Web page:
Arguably the most anticipated Marvel movie of 2017, Guardians of the Galaxy Vol. 2 is yet another impressive, colorful, quality film in the Marvel Cinematic Universe, despite falling just short of its predecessor’s greatness.
Except we didn’t say “frickin’.”
2014’s Guardians of the Galaxy is one of my favorite movies of all time. The story. The cast. The way it moved the needle on the MCU timeline, the way the characters found their way into my heart. Goodness, that soundtrack?! Marvel made us care about one of its lesser properties, in some ways meant to be a spoof on modern superhero cinema. It majorly succeeded, both commercially and critically, becoming one of its go-to franchises and in the making, spawning a few sequels (and appearances in other Marvel films).
Guardians of the Galaxy Vol. 2 does little to set the story up for us and frankly, it didn’t have to. The Galaxy’s biggest idiots are saving the day yet again, this time on a bit of a fetch quest. When Rocket takes something he shouldn’t have (though he wanted it more than the guy that had it), the Guardians go on the run, setting up a central plot that often takes a backseat to the characters, their interactions, and the larger focus at hand: Star-Lord’s Father.
GROOTED IN REALITY
Guardians of the Galaxy’s strongest appeal is its characters and in this way, the movie did not disappoint. All of our heroes return from the first film, including the lovable Chris Pratt as Star-Lord, Zoe Saldana as Gamora, Bradley Cooper as everyone’s favorite vermin, Rocket, Vin Diesel as Baby Groot, and Dave Bautista as Drax the Destroyer.
The depth of the characters and their relationships, both with side characters and each other, is remarkable. Star-Lord’s father, Ego takes center stage. The legendary Kurt Russell was absolutely fantastic and as smooth as ever. If anyone could play the dad of Star-Lord, it would be him. I was admittedly leery heading into the film on just how they might adapt Ego for the big screen, but the way they executed it was perfect. Did anyone else keep hearing shades of Herb Brooks when Ego spoke?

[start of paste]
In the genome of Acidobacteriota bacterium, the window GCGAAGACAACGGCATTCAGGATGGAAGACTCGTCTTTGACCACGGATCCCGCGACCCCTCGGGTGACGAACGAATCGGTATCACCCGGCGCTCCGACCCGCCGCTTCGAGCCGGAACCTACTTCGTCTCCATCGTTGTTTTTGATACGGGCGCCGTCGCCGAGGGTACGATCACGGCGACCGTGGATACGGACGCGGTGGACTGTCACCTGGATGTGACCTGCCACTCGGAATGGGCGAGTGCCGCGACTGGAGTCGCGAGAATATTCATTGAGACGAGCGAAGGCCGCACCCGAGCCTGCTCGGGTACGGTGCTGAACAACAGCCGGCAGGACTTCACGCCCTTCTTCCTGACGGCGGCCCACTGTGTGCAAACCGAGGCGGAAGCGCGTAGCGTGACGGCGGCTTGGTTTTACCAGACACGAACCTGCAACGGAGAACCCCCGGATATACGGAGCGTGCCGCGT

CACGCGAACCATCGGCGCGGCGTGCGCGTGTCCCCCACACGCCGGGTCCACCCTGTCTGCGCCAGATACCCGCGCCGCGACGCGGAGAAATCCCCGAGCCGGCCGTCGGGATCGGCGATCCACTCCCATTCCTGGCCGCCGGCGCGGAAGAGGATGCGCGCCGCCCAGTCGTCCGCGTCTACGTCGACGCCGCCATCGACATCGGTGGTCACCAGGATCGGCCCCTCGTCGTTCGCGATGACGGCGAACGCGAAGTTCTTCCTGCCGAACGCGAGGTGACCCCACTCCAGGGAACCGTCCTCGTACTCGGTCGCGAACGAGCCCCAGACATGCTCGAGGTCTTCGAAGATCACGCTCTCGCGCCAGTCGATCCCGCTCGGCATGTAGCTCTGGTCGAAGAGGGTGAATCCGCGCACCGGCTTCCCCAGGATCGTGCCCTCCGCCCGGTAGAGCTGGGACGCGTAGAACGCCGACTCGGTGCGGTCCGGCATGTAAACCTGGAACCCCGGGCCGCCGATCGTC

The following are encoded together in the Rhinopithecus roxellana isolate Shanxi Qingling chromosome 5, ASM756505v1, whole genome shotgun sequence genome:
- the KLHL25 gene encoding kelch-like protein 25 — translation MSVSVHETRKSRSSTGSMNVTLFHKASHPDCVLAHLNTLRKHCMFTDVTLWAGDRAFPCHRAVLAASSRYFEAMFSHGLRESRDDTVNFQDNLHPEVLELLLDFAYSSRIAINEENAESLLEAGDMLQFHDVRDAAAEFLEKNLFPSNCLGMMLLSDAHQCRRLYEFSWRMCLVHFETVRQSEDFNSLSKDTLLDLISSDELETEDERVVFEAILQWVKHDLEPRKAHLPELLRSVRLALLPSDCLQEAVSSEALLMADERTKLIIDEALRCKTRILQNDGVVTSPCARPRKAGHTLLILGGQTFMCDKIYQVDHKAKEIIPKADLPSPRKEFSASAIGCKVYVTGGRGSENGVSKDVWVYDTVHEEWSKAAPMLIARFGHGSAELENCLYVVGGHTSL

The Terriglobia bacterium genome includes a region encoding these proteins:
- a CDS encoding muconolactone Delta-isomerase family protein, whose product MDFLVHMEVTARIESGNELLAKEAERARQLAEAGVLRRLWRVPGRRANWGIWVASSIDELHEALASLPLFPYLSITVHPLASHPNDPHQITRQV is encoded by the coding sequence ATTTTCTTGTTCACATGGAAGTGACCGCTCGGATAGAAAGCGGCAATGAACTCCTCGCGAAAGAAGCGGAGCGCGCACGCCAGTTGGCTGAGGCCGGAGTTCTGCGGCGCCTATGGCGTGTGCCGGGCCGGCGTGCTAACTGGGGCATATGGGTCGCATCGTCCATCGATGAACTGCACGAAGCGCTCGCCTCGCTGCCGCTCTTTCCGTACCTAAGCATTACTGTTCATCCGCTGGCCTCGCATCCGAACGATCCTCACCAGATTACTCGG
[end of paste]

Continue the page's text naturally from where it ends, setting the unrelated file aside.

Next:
Gamora’s relationship with her thorn-in-the-side sister Nebula (Karen Gillan) is pivotal to the movie and in a much larger sense, the entire Marvel Cinematic Universe. Not only was it genuine and raw, but it helps to bring our focus back to Thanos and his treachery. We’ve known for a while now that Thanos is going to be the big baddie that opposes not only the Guardians, but the Avengers themselves. Why is he so despicable though? We find out in GOTG2, with but a taste of the inhumanity and malice that he possesses.
Without giving anything away, Rocket finds a greater depth while bonding with Yondu Udonta (Michael Rooker), who shockingly plays a major role in the film’s plot and adds yet another layer of the depth that I spoke about earlier. It was quite touching, to say the least. The other addition to the Guardians crew is comic book favorite Mantis (Pom Klementieff). While not completely relevant to the story, she was a welcomed addition and helped to provide some of the laughs (and awkward moments with Drax).
Of course, the star of the show is Baby Groot. The Groot we see in GOTG2 is a complete 180 from the first film. I had assumed we were just going to get an adorable, pint-sized version of Groot, but the way in which the other Guardians interact with Groot is absolutely priceless. Groot isn’t just small, he’s a baby, and the crew treats him as such (“spit it out!”). I adored Vin Diesel’s performance here. Groot is incredibly compelling and ended up (unsurprisingly) being my favorite part of the film. Stick around for the post-credit scenes.
IT’S A LIVING THING